KAUR SINGH NIHANG, AKALI (1886-1953), scholar and religious preacher, was the eldest son of Bhai Mahari Singh and Mal Karam Kaur of Paddhar, a small village near Chakar in that part of Jammu and Kashmir which is now under Pakistan`s occupation. Tlic family traced its descent from one TrilokT Nath, who was among the group of Kashmir! Brahmans who had travelled to Chakk Nanaki (Anandpur) in 1675 to tell Guru Tegh Bahadur how they suffered pcrsccuiion at the hands of the Mughal satrap. Trilokt Nath`s son, Amolak Nath, wlio was Akali Kaur Singh`s great grandfather, received the riles o fKhalsa baptism and became Amolak Singli. Kaur Sirigli, whose original name was Puran Singh, was born on 28 June 1886.

He studied Sikh scriptural texts, Sanskrit, Braj and Indian system of medicine under Bava Mahari Singh Bcdl of Dupatta village in his native slate. In 1904, he came in contact with Giani Bagh Singh, a well known scholar of Peshawar, whom lie accepted as his teacher. Puran Singh became a skilled speaker and took part in debates espousing the Sikh faith in the odium theologium launched by Arya Samaj spokesmen. In 1906 he went on a pilgrimage to Takht Sri Hazur Sahib Abchalnagar, Nandcd, where he look the rites of the double edged sword and became a Niharig renamed Kaur Singh. 

He started signing himself as Akali Kaur Singh Niharig.Then followed a long period of travels throughout the lengili and brcadlh of India and Afghanistan preaching the message of the Gurus. In 1907, lie started work on a line wise alphabetical index of the entire text of the Guru Granth Sahib. Completed in 1920, it was published in March 1923 under the title Guru Shabad Ratan Prakash popularly known as Tuktatkard.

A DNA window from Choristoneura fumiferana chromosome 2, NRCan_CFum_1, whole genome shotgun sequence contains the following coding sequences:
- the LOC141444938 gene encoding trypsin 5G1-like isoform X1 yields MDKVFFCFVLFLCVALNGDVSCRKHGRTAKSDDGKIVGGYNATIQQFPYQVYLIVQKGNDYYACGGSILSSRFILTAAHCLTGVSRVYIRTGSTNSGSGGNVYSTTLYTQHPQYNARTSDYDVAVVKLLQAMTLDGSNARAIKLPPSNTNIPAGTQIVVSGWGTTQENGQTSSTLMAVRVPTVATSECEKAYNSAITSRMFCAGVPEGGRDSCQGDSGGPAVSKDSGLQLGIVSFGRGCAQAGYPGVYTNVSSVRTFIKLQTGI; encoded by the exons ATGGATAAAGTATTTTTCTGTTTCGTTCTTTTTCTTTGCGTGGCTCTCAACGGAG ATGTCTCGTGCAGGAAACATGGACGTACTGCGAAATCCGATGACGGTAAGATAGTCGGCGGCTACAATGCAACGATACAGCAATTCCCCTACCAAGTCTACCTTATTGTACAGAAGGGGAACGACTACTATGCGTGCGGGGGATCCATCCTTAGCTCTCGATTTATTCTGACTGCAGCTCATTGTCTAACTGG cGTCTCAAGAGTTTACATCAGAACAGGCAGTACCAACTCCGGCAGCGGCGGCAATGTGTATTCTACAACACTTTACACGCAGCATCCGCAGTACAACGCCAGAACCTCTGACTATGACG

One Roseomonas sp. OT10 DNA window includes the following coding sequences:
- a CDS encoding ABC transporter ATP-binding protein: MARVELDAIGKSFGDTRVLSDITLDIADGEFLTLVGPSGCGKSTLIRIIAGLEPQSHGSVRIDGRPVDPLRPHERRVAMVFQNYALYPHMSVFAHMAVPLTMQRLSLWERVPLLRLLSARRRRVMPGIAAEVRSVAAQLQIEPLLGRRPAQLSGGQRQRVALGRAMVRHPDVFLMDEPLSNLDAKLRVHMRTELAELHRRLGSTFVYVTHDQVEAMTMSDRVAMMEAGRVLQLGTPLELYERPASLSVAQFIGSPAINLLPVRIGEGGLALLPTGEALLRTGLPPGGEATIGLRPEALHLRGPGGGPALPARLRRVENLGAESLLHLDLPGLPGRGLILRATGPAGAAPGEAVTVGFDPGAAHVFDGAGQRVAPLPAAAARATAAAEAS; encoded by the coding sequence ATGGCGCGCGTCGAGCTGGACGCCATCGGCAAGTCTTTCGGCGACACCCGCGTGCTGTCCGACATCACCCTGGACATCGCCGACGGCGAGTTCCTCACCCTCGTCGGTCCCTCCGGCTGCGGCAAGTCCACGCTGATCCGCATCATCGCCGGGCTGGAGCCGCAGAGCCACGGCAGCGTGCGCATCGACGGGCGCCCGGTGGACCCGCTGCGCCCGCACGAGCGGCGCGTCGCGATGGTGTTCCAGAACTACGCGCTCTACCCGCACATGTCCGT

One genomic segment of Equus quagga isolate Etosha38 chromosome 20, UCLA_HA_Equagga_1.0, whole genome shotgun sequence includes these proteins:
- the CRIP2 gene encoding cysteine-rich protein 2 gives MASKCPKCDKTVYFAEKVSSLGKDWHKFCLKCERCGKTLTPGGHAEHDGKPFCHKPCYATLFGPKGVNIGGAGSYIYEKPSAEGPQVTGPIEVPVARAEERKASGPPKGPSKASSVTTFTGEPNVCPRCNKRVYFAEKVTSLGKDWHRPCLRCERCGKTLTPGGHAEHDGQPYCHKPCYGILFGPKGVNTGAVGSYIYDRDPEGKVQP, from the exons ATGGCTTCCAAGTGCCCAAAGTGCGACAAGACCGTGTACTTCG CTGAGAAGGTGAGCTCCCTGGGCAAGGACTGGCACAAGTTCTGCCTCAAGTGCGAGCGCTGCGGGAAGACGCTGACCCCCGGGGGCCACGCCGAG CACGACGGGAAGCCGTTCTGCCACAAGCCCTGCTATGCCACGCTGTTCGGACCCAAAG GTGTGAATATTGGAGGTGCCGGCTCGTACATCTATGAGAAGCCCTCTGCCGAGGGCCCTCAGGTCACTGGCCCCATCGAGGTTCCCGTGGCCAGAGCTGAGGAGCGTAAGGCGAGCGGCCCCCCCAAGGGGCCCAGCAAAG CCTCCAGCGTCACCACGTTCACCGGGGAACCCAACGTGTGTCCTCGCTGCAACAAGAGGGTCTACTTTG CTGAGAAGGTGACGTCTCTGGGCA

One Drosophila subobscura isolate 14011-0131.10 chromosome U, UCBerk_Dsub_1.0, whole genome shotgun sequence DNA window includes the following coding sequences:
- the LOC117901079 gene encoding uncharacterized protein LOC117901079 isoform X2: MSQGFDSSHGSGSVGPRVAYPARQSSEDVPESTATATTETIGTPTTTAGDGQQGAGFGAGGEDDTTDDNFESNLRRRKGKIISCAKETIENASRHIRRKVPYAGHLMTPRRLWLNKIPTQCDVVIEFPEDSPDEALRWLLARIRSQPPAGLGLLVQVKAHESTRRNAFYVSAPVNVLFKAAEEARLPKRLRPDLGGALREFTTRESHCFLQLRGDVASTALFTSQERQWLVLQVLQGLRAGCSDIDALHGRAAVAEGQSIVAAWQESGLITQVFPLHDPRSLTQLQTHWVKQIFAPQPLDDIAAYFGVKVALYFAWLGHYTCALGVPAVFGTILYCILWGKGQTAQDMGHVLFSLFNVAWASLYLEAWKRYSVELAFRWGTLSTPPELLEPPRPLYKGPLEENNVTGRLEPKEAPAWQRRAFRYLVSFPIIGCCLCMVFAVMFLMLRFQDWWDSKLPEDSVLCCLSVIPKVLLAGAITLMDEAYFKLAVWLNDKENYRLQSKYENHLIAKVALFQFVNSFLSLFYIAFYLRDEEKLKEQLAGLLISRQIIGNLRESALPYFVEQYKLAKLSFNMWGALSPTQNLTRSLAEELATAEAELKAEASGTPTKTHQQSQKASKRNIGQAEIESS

Some time after 1920, Akali Kaur Singh returned to his native Kashmir where he became very popular as a deeply religious man and social reformer. In June 1928, he established at Chakar an institution named Guru Nanak Ashram, with a residential school for imparting general as well as religious education.He also set up a library and published a school bulletin called Ashram Samdchdr, later rcdc signated Kashmir Sikh Samdchdr. He also opened a chain of schools in small villages around Chakar.

After the attack of tribal invaders from Pakistan in 1947, Akali Kaur Singh devoted himself to the task of resettling the Kashmir! refugees. Besides the Guru Shabad Ratan Prakash (1923), Akali Kaur Singh published in 1929 an index of Bhai Gurdas`s works. Among his other publications were KavT Sainapati`s Sri Gur Sobhd (1925) and a standard breviary or missal of daily Sikh prayers, Gutkd Pramdnik Nilnem (1927). His Buddhlbdridh Hiiopadesh Ratndkar was a Gurmukhi transcript of Panchtantra, a Sanskrit classic.

His original works include Sukh Sdgararihdt Ghardd Vaid, a treatise on Ayurvedic system of medicine and Istn Sankai Mochan, a forceful plea for the social uplift of women (1925). At Patiala in 1952 (28 November), Akali Kaur Singh suffered a stroke as he was travelling from Delhi to Sarigrur, the site of a Kashmir! refugee camp, and was admitted to the Rajindra Hospital. He died there on the evening of 23 January 1953.

References :

1. Atar Singh, Jivan Britant Akali Kaur Shigh Nihang Chandigarh, 1971
2. Himmat Singh, Akali Kaur Singh. Patiala, 1979